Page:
Case for Anglo grows

[] — STRIKING unions at De Beers may be interested to hear that the diamond miner is expected to report record sales of some $3.5bn when it reports half-year numbers on Monday.

Says RBC Capital Markets: “The sixth sight of the year closed this week and sightholders suggest the total could have been some $840m with price increases ranging around 10%. We are looking for record sales of $3.5bn.’

De Beers is offering unions a 7.5% wage increase and a once-off payment of R2,500 per worker. Unions, however, are holding out for their original 15% wage increase demand. “At this point in time, it’s too early to say how many workers are on strike,’ Lesiba Seshoka, spokesman for the the National Union of Mineworkers (NUM) told Reuters. NUM will feel justified in calling for a substantial real increase.

The positive view on De Beers is supported by Goldman Sachs, which like RBC Capital, has a buy recommendation on Anglo. “The diamond market is experiencing very favourable pricing in 2011 which Anglo shareholders will see through its shareholding in De Beers,’ it said.

RBC is forecasting an operating profit of $403m in the first half for Anglo’s De Beers’ stake which represents a 54% increase year-on-year, and some 43% ahead of consensus. The diamond market is looking even better in the second half of the year, analysts say.

This is all good news for Anglo American, which owns 45% of De Beers, as well as a 64% in Kumba Iron Ore which is also shooting the lights out. Kumba Iron Ore reported R28.23 in half-year share earnings this week, in the upper end of the company’s own guidance in its trading statement of R26.80 to R28.70/share.

As a result of this, and the imminence of production from Anglo’s Barro Alto nickel mine, the Los Broncos expansion and Kolomela (formerly Kumba’s Sishen South project), analysts remain bullish on Anglo American over the likes of BHP Billiton or Xstrata. Yet Anglo has been a buy for a number of analysts for months.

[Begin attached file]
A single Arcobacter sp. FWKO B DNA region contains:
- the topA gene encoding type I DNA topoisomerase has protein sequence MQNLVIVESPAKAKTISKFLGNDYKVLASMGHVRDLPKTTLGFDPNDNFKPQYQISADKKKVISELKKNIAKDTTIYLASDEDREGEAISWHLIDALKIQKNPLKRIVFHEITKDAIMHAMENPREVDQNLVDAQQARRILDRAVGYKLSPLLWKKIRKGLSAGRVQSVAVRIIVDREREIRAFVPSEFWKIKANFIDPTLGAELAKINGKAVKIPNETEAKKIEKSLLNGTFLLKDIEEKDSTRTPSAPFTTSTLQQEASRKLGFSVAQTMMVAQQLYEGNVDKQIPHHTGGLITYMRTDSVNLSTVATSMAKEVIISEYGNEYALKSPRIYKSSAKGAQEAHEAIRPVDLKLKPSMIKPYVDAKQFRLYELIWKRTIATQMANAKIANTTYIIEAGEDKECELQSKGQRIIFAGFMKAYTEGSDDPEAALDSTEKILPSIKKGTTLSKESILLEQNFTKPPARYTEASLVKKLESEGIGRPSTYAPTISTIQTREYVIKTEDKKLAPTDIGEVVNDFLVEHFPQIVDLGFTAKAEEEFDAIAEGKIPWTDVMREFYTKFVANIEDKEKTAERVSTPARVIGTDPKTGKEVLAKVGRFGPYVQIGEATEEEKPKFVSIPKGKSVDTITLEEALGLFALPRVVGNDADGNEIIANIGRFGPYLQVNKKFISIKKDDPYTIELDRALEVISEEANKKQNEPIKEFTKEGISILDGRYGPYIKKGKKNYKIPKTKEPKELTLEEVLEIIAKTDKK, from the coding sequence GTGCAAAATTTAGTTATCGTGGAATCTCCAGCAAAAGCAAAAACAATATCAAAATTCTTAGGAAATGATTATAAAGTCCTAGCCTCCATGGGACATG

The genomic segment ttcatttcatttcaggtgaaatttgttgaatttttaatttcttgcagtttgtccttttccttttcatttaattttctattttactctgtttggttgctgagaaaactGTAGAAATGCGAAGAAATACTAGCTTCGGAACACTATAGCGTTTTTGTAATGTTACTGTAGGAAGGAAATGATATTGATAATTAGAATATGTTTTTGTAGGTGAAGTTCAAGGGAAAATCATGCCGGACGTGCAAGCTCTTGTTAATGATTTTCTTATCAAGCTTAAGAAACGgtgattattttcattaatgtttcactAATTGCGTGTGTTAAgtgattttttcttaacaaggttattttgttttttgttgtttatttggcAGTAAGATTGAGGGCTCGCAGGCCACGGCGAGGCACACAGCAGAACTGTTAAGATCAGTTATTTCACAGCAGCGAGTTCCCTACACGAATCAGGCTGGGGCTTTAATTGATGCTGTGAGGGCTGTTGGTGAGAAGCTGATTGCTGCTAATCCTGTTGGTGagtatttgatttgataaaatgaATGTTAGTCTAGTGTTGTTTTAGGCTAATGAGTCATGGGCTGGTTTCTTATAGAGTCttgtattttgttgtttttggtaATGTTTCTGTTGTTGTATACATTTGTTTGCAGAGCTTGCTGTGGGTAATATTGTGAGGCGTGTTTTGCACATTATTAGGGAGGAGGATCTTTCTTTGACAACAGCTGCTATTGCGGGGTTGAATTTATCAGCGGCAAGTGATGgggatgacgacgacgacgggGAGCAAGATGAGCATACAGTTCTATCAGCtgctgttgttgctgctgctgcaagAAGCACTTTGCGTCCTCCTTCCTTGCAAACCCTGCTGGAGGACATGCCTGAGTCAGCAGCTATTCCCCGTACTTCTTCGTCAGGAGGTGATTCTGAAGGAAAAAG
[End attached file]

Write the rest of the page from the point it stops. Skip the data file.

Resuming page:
As one analyst observed: “It’s actually a compliment when an analyst puts a “sell’ recommendation on a share because it must mean the market in general is seeing value in the share. When there’s a buy on a stock, it means no-one seems to want you.’ Anglo’s 50% earnings exposure to South Africa, and the related political risks, may explain some hesitancy to pile into the group’s shares, and explain too the impulse for Kumba Iron Ore to seek diversifying production in west Africa.

Chris Griffith, CEO of Kumba Iron Ore, told media on July 21, the company was on “a fishing expedition’ as it sought prospects outside of South Africa. This will again raise the rather awkward situation of a listed subsidiary competing with its parent firm as Anglo, too, is seeking iron ore deposits.

The Australian Financial Review reported earlier this week that Anglo might make a competing bid for Sundance Resources, an Australian-listed firm with iron ore deposits in Cameroon. Chinese firm Hanlong is believed to be close to concluding a $1.5bn for Sundance – which had its entire board wiped out last year when its members perished in a plane accident over the Congo – but an interloper is rumoured.

But perhaps there’s no conflict at all if one interesting yet currently unsubstantiated conspiracy theory is true. And that’s the view Anglo will use Kumba Iron Ore has its vehicle for iron ore acquisitions in west Africa because the capital burden that comes with developing the mines will surely bring the curtain down on Kumba’s impressive dividend, annualised at 8%.

Were that to happen, you can see shares in Kumba Iron Ore falling through the floor which would make it a cheap and tasty takeout option for the remaining shares in Kumba Anglo doesn’t own.